Women, Smoking and Pregnancy

>According to one of the researches, it has been found that the smell and taste of cigarettes play a greater role in women's smoking behavior than in that of men.

According to one of the researches, it has been found that the smell and taste of cigarettes play a greater role in women's smoking behavior than in that of men. Another study found that cognitive-behavioral therapy aimed at changing attitudes about weight promotes smoking cessation by women.

Even if we compare their stats with men, we’ll be surprised to know that the guys who smoke are one out of every three. However, while smoking as well as smoking-related deaths from such diseases as lung cancer have been falling in men, they have been increasing in women. Smoking, in fact, takes a greater toll on the health of women than men a smoking woman loses, on an average, 15 years of her life while a smoking man loses just over 13 years.

In the first half of the 20th century, lung cancer in women was extremely atypical. In addition to that smoking wasn't very ubiquitous. Unfortunately, that soon changed when the tobacco industry started targeting women. In 1964, the first Surgeon General's Report on Smoking and Health was released and it became clear that smoking was a deadly habit which engulfed 45 percentages of women all over. A media campaign followed and smoking rates began to fall, as did tobacco industry profits. But the rates declined more in men than women the tobacco industry had started their own media campaign, once again marketing directly to women.

Lung Cancer in Women

By 1987, lung cancer had outdone breast cancer as the leading cause of cancer deaths in women. Today, more women die each year from lung cancer than breast cancer, uterine cancer, and ovarian cancers combined. In fact, lung cancer among women is now considered a scourge, killing almost 75,000 in the US last year. Women appear to be more vulnerable to lung cancer than men, and they tend to get it at younger ages.

Symptoms of Lung Cancer

  • Shortness of breath
  • Fever with an unknown cause
  • Hoarseness
  • Chest pain
  • Wheezing
  • Coughing up blood
  • Chronic cough
  • Weight loss and loss of appetite
  • Repeated bouts of bronchitis or pneumonia

Other Smoking influenced Diseases in Women

While lung cancer might be the most lethal disease caused by smoking, it's not the only one. Smoking doubles the risk of having a heart attack, and increases the risk of dying from a heart attack within the first hour. This is an especially serious problem for women since women are more likely to die after a first heart attack than men. Women who use birth control pills and smoke are at especially high risk of having a heart attack.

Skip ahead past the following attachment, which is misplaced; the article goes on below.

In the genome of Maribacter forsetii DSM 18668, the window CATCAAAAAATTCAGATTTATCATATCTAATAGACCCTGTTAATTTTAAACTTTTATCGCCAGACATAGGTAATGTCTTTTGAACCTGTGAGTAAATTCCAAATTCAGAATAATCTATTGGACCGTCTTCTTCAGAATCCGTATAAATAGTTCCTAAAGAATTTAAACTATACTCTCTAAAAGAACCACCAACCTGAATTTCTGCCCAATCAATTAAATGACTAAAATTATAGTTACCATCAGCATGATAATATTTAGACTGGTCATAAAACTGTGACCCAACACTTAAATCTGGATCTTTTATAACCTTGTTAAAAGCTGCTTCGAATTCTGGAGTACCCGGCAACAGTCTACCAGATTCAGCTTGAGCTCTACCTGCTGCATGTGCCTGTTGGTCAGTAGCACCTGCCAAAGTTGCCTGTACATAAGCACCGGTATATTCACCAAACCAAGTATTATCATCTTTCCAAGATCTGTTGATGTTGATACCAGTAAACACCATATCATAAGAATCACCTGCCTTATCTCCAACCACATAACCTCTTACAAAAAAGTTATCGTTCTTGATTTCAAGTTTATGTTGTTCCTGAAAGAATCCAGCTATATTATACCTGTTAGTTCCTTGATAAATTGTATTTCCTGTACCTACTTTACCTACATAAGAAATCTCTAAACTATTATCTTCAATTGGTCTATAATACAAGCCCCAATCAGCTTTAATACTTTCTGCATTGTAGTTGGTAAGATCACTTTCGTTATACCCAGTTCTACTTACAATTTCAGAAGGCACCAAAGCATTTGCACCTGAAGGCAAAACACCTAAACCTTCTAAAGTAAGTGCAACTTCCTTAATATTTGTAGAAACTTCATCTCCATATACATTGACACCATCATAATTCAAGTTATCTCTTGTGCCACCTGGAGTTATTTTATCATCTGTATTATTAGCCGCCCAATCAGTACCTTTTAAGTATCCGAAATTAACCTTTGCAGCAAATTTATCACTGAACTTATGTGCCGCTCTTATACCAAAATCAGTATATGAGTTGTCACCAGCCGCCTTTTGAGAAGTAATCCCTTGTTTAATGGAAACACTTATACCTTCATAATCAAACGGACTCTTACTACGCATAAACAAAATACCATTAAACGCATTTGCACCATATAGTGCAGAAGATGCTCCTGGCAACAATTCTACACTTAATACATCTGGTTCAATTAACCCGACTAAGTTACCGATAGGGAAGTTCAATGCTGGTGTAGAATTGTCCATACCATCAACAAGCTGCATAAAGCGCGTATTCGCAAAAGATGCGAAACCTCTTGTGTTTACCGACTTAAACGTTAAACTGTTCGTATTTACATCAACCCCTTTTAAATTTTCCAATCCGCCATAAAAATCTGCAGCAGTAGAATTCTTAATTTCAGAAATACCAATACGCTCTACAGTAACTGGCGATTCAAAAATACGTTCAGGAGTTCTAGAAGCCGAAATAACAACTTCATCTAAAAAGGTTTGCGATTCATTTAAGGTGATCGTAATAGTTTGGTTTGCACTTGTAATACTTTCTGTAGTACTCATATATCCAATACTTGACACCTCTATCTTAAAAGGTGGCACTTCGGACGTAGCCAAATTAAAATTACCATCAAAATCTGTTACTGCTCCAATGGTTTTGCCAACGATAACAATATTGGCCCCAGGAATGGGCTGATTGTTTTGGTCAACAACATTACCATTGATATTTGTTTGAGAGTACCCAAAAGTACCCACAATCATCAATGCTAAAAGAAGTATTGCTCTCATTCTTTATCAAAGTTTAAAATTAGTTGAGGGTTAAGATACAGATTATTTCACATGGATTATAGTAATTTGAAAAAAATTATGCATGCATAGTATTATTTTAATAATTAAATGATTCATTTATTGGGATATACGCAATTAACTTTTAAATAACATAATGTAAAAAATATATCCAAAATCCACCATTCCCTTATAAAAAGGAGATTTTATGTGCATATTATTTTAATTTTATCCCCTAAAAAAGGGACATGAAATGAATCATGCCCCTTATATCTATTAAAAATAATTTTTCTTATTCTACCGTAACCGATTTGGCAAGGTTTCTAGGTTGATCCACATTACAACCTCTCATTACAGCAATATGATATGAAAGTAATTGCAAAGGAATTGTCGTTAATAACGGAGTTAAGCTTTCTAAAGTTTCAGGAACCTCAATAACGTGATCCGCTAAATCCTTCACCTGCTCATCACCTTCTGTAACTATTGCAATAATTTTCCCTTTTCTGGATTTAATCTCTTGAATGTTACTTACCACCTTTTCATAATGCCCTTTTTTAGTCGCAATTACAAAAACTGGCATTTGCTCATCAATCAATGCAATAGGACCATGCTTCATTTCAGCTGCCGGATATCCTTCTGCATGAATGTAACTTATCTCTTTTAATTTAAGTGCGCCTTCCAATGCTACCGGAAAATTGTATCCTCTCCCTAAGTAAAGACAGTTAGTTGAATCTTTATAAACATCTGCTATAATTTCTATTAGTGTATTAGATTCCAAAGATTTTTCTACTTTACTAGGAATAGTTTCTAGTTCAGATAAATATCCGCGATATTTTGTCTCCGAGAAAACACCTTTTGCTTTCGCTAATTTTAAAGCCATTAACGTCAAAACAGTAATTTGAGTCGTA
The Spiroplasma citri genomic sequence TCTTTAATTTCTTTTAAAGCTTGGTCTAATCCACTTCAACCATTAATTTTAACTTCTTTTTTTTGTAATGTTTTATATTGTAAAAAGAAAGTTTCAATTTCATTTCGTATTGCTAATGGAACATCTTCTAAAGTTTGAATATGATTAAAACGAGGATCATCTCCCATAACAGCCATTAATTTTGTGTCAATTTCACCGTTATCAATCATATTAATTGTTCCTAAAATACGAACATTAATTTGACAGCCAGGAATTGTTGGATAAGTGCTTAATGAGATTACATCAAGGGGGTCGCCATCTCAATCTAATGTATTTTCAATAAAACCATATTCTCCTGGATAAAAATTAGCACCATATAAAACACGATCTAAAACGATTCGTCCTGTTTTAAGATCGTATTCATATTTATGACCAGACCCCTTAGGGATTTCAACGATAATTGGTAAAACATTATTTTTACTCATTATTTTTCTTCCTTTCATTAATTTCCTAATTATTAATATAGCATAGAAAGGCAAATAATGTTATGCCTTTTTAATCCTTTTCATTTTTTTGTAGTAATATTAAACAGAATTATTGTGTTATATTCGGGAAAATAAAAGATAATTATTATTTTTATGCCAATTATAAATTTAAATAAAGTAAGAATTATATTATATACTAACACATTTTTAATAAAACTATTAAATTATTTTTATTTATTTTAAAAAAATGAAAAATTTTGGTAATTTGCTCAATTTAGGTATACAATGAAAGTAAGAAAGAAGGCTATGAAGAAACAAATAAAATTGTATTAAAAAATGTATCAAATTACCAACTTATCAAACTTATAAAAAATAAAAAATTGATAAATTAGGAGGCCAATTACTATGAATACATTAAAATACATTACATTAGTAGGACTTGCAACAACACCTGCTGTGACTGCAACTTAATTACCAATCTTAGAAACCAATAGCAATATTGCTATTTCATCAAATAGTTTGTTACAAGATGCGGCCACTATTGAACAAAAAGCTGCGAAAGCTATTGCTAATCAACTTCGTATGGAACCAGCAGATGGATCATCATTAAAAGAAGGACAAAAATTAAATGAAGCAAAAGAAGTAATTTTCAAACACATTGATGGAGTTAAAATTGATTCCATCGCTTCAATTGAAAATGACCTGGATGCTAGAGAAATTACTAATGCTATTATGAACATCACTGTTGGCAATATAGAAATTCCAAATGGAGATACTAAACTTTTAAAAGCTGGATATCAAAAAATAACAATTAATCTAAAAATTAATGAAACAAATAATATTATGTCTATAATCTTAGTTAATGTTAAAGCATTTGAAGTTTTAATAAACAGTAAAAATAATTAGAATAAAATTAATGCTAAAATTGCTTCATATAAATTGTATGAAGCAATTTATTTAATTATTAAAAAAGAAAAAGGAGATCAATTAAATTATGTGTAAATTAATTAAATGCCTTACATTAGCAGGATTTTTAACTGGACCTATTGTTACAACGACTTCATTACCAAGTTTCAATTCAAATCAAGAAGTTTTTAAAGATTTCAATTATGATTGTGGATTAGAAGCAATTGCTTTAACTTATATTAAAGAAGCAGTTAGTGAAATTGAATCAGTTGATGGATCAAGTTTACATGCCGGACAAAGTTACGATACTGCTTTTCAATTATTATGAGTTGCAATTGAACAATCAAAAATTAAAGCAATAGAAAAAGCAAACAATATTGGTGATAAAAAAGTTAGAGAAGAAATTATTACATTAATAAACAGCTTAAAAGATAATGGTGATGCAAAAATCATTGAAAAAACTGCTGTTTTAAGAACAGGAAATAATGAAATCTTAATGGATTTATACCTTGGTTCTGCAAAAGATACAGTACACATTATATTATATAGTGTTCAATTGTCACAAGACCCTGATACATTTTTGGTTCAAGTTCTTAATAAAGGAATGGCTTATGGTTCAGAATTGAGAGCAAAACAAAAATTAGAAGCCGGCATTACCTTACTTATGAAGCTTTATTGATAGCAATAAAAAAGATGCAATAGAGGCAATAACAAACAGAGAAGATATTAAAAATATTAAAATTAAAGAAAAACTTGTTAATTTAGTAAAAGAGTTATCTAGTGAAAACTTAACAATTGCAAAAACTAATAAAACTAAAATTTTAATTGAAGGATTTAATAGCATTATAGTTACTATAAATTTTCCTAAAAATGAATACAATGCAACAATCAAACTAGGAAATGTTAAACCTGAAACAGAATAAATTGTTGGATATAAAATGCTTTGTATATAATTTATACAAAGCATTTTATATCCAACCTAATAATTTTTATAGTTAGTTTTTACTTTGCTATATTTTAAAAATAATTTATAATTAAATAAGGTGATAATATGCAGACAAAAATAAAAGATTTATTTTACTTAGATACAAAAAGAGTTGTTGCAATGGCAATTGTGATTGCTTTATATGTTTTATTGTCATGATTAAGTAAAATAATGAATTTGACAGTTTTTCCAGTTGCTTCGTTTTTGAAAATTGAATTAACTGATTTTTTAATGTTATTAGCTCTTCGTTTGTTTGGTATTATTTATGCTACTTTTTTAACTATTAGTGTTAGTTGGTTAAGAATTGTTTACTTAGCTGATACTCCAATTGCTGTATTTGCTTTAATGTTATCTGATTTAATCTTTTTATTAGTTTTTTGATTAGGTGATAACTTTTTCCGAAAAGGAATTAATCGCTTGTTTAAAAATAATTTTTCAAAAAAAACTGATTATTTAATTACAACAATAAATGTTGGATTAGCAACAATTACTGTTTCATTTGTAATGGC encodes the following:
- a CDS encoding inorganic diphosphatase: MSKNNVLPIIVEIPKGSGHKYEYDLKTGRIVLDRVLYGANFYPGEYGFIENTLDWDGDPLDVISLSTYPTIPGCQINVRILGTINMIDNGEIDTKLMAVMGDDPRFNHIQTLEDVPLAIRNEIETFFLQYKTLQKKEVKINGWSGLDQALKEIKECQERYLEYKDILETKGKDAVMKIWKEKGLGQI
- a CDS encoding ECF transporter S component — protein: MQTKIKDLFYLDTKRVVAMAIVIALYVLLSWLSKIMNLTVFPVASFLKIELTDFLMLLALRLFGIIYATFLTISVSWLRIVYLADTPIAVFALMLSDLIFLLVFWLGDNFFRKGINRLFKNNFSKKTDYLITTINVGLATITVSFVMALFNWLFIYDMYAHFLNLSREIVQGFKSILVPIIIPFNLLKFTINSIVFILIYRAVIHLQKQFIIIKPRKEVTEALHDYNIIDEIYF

Smoking also increases the risk of other cancers, including breast, uterine cancer, bladder and oral cancer. Smoking also increases a woman's risk of low bone density and osteoporosis.

Cosmetic and Other Considerations

Ironically, teens and young women often think smoking is sexy and glamorous. However, the consequences — such as stained fingers and teeth, tooth loss, gum disease, bad breath — are anything but sexy and glamorous. Smoking also hastens the aging process most likely because of its adverse effect on estrogen. It can cause early menopause, facial wrinkling, and permanent voice lowering and urinary incontinence.

Family Matters

Smoking is not just bad for women it's bad for their families and future families as well. Smoking can cause infertility in women. If a woman becomes pregnant, smoking increases her risk of miscarriages, stillbirths and premature births. Mothers who smoke during pregnancy are also more likely to have babies with asthma, sleeping disorders and chronic ear infections than non-smoking mothers. The menstrual cycle phase has an effect on both mood and tobacco withdrawal symptoms for women trying to quit smoking -- a finding that clearly suggests that women could improve their success rate simply by starting their quit attempt during certain days of their cycle.

Smoking and Pregnancy

Currently, in the United States about ten percent of pregnant mothers smoke during their pregnancies. This is an alarming statistic, considering that cigarettes contain over 2500 chemicals, and scientists are still unable to put their finger on what all of those chemicals do to the human body. However, it is known that carbon monoxide and nicotine do in fact harm an unborn child, as well as the pregnant mother.

Harmful Effects Of Smoking To The Unborn Baby

While not all the effects of smoking during pregnancy are known, quite a few are. Below is a list of known side effects that may harm an unborn child if their mother smokes during pregnancy.

  • The baby is more likely to be born underweight.
  • More likely to be born with birth defects, such as cerebral palsy.
  • The baby is nearly three times more likely to die of sudden infant death syndrome, than a baby born to a non-smoking mother.
  • The baby suffers from withdrawal symptoms once it is born.
  • The baby struggles for breath in the womb.
  • Babies being carried by smoking mothers are more likely to die in the womb. This is called fetal death.
  • Babies are more likely to be stillborn.

As you can see from the list above, most of the possible known side effects are either fatal or severely life altering. A smoking mother risks her life, and the life of her unborn baby.

Smoking deprives the unborn baby of the oxygen it needs to grow in the womb, causing it to be born smaller and more vulnerable to disease and death. Why put your baby at risk? The least a soon-to-be-mom can do is quit smoking while they are carrying the baby, to ensure that it has the best possible chance to grow and develop.

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